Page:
There are two ways back down to sea-level from Mapleton and one called Razor Back is lethal and a dangerous hair raising descent that lives up to its name. This year Killer took us down the safer and much more enjoyable Palmwoods descent. Which was still a great kickarse edge of your pants descent. It was at the top where we had our safety brief given by Geevsey and thankfully all the riders got down safely and the excitement at the bottom was tantalizingly effervescent!

More climbs and more descents keep the riders from falling asleep on their bikes
The run into lunch at Muller Park near Bli Bli had its fair share of ups and downs. Just when the rider group were thinking the climbs were over, our mapping expert had plenty more up his sleeve with some amazingly sharp pitches and the rollers that just kept on coming. For me personally and I hope for the rest of the crew as well, I have to say the past 4 days has been an immense joy that has not only challenged us but rewarded us with its incredible beauty and varying terrain. Nice work Killer, you have done well.

Ben Calls It A Day & Thinking Of You Dawso
The past three days of riding pushed Ben to his absolute limit and his body decided for him that he just had to sit today's stage out. He and his Wife and children still turned up for the Anzac Service and were there at the finish to welcome the riders in. Ben has promised to return fitter and more prepared next year and I can assure you we will all welcome him with open arms. I just wanted to say a special mention to Paul Dawson, who had to rush home to Brisbane as his Daughter is in hospital and extremely unwell. We are thinking of you mate and thank you for the two days you and Sharon rode with us.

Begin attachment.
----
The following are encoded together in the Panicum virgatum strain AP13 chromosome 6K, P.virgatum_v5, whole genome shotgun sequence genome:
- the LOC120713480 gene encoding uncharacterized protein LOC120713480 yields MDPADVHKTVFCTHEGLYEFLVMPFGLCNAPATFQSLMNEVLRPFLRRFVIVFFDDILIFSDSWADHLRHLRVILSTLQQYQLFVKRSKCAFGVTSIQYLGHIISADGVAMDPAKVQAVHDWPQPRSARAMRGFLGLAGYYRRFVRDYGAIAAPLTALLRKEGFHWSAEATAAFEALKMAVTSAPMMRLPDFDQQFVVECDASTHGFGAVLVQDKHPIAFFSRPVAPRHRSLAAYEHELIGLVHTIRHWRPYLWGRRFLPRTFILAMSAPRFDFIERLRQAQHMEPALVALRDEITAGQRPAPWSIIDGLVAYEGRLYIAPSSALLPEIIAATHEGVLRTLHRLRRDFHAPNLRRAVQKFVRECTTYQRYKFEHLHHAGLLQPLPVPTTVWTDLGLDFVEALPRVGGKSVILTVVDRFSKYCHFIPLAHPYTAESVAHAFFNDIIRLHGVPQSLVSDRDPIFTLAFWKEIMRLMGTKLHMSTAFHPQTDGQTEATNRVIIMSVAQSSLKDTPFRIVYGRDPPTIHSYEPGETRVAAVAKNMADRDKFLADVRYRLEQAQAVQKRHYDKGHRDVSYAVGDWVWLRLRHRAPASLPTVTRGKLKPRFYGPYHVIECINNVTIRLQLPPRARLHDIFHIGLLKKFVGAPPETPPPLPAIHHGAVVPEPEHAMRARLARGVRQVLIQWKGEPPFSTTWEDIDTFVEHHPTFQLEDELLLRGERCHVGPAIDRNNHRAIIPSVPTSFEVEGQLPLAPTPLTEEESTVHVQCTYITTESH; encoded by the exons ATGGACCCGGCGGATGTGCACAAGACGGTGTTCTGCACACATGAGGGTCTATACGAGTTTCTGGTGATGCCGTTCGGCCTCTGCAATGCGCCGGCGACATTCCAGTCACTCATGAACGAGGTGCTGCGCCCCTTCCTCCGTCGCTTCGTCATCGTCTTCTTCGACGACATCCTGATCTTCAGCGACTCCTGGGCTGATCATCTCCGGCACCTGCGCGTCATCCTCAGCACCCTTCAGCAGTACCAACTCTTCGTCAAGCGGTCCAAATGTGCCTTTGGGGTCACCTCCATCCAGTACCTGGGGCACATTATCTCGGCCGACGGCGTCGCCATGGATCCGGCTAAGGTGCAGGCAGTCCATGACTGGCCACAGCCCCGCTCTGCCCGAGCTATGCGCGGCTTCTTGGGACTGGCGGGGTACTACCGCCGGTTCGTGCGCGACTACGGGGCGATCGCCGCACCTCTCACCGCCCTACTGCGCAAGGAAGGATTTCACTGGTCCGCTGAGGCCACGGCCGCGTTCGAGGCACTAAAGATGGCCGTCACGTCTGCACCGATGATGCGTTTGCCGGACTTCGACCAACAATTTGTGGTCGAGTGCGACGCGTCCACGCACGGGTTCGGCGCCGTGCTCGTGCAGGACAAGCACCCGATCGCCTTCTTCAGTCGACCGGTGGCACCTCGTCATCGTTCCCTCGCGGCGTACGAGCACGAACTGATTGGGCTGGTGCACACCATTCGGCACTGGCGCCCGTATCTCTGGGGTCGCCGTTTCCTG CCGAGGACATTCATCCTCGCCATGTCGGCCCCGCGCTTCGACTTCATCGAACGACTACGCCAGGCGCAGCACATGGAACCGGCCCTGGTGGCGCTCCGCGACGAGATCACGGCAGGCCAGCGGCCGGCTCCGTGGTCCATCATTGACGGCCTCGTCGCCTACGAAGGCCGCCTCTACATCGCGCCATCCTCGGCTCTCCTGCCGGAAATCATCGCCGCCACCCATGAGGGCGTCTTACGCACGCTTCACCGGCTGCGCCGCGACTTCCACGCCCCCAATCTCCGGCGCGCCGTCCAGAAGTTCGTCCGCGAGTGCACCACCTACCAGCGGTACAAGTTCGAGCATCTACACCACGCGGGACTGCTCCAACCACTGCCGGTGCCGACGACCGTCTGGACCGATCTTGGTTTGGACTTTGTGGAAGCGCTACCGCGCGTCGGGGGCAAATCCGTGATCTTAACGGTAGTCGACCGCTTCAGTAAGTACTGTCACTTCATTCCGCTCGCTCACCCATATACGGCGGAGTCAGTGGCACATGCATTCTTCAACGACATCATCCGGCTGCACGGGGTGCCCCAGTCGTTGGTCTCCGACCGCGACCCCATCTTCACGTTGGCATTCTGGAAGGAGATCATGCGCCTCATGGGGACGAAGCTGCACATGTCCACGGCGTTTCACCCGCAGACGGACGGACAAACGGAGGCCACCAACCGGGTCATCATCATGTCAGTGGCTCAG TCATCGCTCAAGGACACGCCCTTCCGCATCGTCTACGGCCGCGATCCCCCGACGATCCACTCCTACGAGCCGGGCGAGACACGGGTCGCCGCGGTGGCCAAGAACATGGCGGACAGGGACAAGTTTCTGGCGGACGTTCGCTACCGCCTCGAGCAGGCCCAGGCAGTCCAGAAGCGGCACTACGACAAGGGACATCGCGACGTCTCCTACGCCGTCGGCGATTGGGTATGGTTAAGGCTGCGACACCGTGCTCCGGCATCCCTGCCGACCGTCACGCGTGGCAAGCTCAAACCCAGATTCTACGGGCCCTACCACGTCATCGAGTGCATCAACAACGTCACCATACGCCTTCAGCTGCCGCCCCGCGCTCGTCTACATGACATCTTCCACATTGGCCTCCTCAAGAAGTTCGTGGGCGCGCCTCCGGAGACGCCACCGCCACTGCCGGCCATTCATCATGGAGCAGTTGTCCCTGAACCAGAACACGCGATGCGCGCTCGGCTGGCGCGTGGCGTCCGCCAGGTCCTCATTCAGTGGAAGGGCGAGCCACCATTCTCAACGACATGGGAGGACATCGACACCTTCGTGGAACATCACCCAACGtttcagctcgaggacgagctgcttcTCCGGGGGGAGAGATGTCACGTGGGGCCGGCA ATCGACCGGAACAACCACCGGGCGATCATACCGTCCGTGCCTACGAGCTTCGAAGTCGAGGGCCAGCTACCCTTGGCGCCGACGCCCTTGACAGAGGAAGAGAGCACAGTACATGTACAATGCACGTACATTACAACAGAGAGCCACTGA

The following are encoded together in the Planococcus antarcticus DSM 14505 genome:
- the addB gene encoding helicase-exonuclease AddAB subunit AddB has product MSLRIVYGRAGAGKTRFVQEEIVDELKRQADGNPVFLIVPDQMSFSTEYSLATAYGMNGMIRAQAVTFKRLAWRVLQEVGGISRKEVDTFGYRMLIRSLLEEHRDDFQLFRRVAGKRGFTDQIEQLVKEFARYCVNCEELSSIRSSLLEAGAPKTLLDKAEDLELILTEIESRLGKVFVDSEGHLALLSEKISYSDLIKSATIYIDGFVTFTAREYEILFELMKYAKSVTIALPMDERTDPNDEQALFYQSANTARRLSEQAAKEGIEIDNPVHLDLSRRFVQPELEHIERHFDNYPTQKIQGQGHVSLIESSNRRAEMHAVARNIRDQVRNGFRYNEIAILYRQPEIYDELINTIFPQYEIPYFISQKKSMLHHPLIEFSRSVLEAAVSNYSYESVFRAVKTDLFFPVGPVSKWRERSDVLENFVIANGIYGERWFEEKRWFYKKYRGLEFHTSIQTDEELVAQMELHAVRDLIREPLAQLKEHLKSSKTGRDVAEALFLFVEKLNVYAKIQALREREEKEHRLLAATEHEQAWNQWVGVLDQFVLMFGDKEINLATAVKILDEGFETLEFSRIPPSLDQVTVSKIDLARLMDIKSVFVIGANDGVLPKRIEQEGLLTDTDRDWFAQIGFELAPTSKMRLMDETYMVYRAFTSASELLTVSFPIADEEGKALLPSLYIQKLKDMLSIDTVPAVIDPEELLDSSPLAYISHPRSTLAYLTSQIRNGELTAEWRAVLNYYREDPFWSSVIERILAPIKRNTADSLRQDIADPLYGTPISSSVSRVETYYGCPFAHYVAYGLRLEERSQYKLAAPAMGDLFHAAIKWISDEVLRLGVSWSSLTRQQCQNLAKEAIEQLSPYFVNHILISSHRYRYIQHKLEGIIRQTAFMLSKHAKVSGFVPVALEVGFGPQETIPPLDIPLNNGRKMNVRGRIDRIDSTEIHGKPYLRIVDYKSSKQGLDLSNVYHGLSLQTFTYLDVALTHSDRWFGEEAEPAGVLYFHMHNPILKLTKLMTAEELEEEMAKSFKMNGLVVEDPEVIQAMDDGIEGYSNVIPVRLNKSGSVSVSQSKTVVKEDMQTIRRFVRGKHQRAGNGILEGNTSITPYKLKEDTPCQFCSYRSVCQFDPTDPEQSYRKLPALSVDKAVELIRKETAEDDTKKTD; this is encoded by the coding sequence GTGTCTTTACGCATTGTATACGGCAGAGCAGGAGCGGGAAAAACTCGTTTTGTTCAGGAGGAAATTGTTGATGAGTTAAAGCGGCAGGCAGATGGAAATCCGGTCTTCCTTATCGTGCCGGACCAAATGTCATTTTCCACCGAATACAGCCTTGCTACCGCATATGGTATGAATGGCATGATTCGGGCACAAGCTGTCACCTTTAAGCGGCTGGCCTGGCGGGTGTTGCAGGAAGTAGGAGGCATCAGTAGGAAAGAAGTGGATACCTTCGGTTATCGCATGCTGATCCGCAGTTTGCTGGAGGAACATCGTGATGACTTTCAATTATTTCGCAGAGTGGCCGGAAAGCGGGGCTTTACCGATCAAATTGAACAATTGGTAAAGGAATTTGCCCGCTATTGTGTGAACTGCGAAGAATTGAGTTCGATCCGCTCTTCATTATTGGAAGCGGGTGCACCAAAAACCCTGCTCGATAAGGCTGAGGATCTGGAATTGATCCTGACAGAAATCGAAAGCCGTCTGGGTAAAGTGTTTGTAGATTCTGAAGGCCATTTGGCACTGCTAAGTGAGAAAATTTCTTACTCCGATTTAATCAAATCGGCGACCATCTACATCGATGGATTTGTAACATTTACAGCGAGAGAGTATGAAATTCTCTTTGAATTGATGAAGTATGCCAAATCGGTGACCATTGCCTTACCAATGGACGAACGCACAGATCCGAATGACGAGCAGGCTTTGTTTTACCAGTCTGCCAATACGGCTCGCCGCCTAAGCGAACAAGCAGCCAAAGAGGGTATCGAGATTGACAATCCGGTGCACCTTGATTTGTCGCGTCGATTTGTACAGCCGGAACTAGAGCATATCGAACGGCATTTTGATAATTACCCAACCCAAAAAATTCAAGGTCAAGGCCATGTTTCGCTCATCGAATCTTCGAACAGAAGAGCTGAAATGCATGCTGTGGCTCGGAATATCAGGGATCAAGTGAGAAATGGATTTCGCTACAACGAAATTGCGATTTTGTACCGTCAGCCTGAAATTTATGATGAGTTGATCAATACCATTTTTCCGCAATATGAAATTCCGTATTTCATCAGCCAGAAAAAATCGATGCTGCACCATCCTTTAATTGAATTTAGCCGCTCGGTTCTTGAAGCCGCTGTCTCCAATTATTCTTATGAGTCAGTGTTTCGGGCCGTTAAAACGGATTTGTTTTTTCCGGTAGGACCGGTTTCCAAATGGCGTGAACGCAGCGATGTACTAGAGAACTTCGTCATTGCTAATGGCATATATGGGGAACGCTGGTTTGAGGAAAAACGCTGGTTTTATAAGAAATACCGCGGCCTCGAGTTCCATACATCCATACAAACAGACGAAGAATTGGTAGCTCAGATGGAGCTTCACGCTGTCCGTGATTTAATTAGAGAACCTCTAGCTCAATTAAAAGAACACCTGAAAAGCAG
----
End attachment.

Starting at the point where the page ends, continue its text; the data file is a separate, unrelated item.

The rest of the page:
Bli Bli And A Interview With Phil
The lunch today at Bli Bli the road crew pulled out all stops and the hungry riders got to eat every leftover from the past 3 days. It was a gluttonous feast and we all left there with tummies so full we would not need to eat for a week. It was at lunch that Geevsey did an interview with Phil and he was hilarious as he regaled us with a few select moments of his racing career in Europe in the 80's. A great group photo with all the riders and road crew was taken here as well.

Tailwind Sent From Heaven
The tailwind home from lunch was so strong that at times actually pedaling was an option but not a necessity. Seriously we covered that last 36 km's at an average well over 32kmp/h. It was a buzz and a tremendous way to finish the tour. All the riders arrived on such a high that hugs and handshakes were the order of the day.

Stubbsy Our Guest Huddle Speakers & The Riders Rock
Krista took over for me and introduced Stubbsy to do the final huddle. The quietly spoken man from WA has looked after us riders, along with Kevvy and Geevsey for the past 4 days. Each year he makes the trek over from Perth to do his bit for Smiddy. We are very fortunate to attract good people like Stubbsy and all the road crew that put up their hands to help. Thanks also to the riders for all the fundraising, the friendships, your patience and for being so humble in what you do. One day a cure will be found and you can all hold your head high knowing you have done something to be extremely proud of.

To the riders I say this one last thing; tomorrow when you wake up and you don't have 40 other people to go for a ride with, and you actually have to prepare your own food, let your mind regress back to the past 4 days and let your memories take over. It will probably be a whole lot less painful that way as you lie in bed, and that way you are not burning up the calories and will not have to prepare any food! Makes sense yeh?

Thanks for accepting my craziness through this blogs and one day I wan't to grow up and be as mature as the lot of you. Until then another batch of Smiddy riders I'll have to unleash on.

Take care and remember; you are all extraordinarily special! Why? Because you cared enough to do a Smiddy event!